Updated: December 12, 2023

12 Hanukkah Activities, Games and Ideas for Work

You found our list of the best Hanukkah activities for work.

Hanukkah activities are fun ways for employees to play, party, and create memories during the Jewish Festival of Lights. Examples include Spin and Pass, Drink If, and Build a Menorah. These activities aim to educate teammates about the Hanukkah holiday, foster team bonding, and encourage teammates to have fun and celebrate the Jewish Festival of Lights.

These ideas are a subset of holiday team building activities and diversity activities. You can include these activities in your company holiday party.

This list includes:

  • Hanukkah team building activities
  • Hanukkah games for groups
  • Hanukkah event ideas
  • ways to celebrate Hannukkah at work
  • Chanukah party ideas

Let’s get to it!

List of Hanukkah activities

From Hanukkah Scavenger Hunt to The Tzedakah Box to Drink If, here is a list of Hanukkah-themed activities and games for work.

1. Drink If

Drink If is one of the best Hanukkah games for groups because it gives teammates and coworkers a chance to socialize and know each other better.

To play:

  1. Every player gets a drink. For example, “drink if you have ever gotten a speeding ticket.”
  2. The first player will say, “Drink if…” followed by a prompt.
  3. After that, all other players will drink if they have previously experienced or participated in the prompt.
  4. The game will continue this way until all the players are out or have finished their drinks.

Some fun holiday Drink If prompts include:

  • drink if you have ever overeaten during Hanukkah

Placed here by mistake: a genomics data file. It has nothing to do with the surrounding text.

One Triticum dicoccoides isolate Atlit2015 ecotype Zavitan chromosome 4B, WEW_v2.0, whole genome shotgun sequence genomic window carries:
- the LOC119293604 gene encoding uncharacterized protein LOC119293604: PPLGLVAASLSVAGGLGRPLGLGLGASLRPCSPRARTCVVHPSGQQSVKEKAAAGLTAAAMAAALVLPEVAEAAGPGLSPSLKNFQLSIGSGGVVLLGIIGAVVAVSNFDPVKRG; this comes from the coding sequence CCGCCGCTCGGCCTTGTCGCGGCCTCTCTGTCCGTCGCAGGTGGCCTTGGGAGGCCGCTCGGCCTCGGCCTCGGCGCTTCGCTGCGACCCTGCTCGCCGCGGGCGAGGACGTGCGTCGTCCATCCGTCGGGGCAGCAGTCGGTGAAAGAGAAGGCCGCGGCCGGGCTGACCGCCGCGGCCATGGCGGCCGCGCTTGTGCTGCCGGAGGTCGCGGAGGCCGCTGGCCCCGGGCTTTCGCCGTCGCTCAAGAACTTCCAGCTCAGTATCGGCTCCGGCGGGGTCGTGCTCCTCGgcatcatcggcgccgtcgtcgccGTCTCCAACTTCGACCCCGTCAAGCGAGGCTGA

• drink if you celebrate Hanukkah and Christmas
  • drink if you have ever made a Challah pun
  • drink if you have ever eaten the last latke
  • drink if you have ever used birthday candles in your Menorah

Celebrating Hanukkah with alcohol, preferably wine, is customary as it symbolizes joy and happiness. This game will cause loud bouts of laughter and allows teammates to bond over shared experiences.

For similar ideas, check out never have I ever.

2. Spin and Pass

Spin and Pass is a fun game that teammates can play during the Hanukkah holidays. This game is an excellent way for teammates to appreciate each other and share thoughtful gifts.

To play:

  1. Prepare a large package and wrap it with several layers of gift wrapping.
  2. Slip in small gifts between each layer of gift wrapping.
  3. Ensure that the gifts are gender-neutral and are small enough to fit in between layers of wrapping. Examples of gifts include coupons, gift cards, keychains, chocolates, or sweets.
  4. The players will sit in a circle and play in a clockwise fashion.
  5. Each player will spin a dreidel before unwrapping a layer of the packaging.
  6. Each player who unveils a gift will have to hand it to the teammate on their left with a kind message. For example, “This is my Hanukkah gift to you because you are patient and friendly.”
  7. You can play this game with several wrapped packages until each player goes home with several gifts.

This game allows teammates to form good work relationships and build strong bonds.

Want some free team building tools?

$49 value (100% free)

  • 100+ fully tested icebreaker questions
  • 24+ themed Bingo generators
  • 5+ PDFs (including the 8% Rule)
  • 2024 team building calendar
  • and more...
Tool Box

Enter your email for instant access

3. Hanukkah Bingo

Hanukkah Bingo is one of the most exciting ways to celebrate Hannukkah at work because this activity is simple to carry out and does not require too much experience to play. In this game, each of the teammates will get a scorecard with a set of prompts. The first teammate to cross off all the prompts on their card wins the game.